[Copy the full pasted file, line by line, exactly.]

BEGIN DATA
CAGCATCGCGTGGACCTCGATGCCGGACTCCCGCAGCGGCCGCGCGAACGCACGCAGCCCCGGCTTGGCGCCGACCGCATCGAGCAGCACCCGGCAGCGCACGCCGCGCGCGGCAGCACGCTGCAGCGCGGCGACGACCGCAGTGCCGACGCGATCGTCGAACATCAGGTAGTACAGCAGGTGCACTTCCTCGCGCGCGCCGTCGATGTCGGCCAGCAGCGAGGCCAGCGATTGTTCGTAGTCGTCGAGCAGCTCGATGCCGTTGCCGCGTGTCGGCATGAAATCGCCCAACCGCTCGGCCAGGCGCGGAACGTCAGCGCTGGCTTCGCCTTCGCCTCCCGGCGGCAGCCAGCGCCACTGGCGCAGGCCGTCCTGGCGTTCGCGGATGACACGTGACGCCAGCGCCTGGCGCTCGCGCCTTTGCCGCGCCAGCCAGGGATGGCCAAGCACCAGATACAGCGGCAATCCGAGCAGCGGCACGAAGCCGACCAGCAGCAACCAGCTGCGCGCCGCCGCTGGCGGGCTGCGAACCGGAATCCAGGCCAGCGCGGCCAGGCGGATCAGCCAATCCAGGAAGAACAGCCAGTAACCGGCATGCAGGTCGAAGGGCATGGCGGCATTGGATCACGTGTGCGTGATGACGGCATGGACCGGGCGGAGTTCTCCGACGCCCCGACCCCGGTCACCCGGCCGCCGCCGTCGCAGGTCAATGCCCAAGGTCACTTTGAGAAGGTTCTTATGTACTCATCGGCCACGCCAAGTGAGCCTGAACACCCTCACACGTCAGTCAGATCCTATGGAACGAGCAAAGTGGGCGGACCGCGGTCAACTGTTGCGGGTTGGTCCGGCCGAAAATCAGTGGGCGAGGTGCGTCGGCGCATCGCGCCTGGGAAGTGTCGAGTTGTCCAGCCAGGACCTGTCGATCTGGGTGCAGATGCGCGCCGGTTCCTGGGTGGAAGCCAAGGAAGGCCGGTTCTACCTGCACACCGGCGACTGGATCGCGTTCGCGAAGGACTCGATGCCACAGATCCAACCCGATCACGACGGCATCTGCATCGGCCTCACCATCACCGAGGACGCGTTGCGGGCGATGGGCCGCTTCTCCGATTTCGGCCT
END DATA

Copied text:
CAGCATCGCGTGGACCTCGATGCCGGACTCCCGCAGCGGCCGCGCGAACGCACGCAGCCCCGGCTTGGCGCCGACCGCATCGAGCAGCACCCGGCAGCGCACGCCGCGCGCGGCAGCACGCTGCAGCGCGGCGACGACCGCAGTGCCGACGCGATCGTCGAACATCAGGTAGTACAGCAGGTGCACTTCCTCGCGCGCGCCGTCGATGTCGGCCAGCAGCGAGGCCAGCGATTGTTCGTAGTCGTCGAGCAGCTCGATGCCGTTGCCGCGTGTCGGCATGAAATCGCCCAACCGCTCGGCCAGGCGCGGAACGTCAGCGCTGGCTTCGCCTTCGCCTCCCGGCGGCAGCCAGCGCCACTGGCGCAGGCCGTCCTGGCGTTCGCGGATGACACGTGACGCCAGCGCCTGGCGCTCGCGCCTTTGCCGCGCCAGCCAGGGATGGCCAAGCACCAGATACAGCGGCAATCCGAGCAGCGGCACGAAGCCGACCAGCAGCAACCAGCTGCGCGCCGCCGCTGGCGGGCTGCGAACCGGAATCCAGGCCAGCGCGGCCAGGCGGATCAGCCAATCCAGGAAGAACAGCCAGTAACCGGCATGCAGGTCGAAGGGCATGGCGGCATTGGATCACGTGTGCGTGATGACGGCATGGACCGGGCGGAGTTCTCCGACGCCCCGACCCCGGTCACCCGGCCGCCGCCGTCGCAGGTCAATGCCCAAGGTCACTTTGAGAAGGTTCTTATGTACTCATCGGCCACGCCAAGTGAGCCTGAACACCCTCACACGTCAGTCAGATCCTATGGAACGAGCAAAGTGGGCGGACCGCGGTCAACTGTTGCGGGTTGGTCCGGCCGAAAATCAGTGGGCGAGGTGCGTCGGCGCATCGCGCCTGGGAAGTGTCGAGTTGTCCAGCCAGGACCTGTCGATCTGGGTGCAGATGCGCGCCGGTTCCTGGGTGGAAGCCAAGGAAGGCCGGTTCTACCTGCACACCGGCGACTGGATCGCGTTCGCGAAGGACTCGATGCCACAGATCCAACCCGATCACGACGGCATCTGCATCGGCCTCACCATCACCGAGGACGCGTTGCGGGCGATGGGCCGCTTCTCCGATTTCGGCCT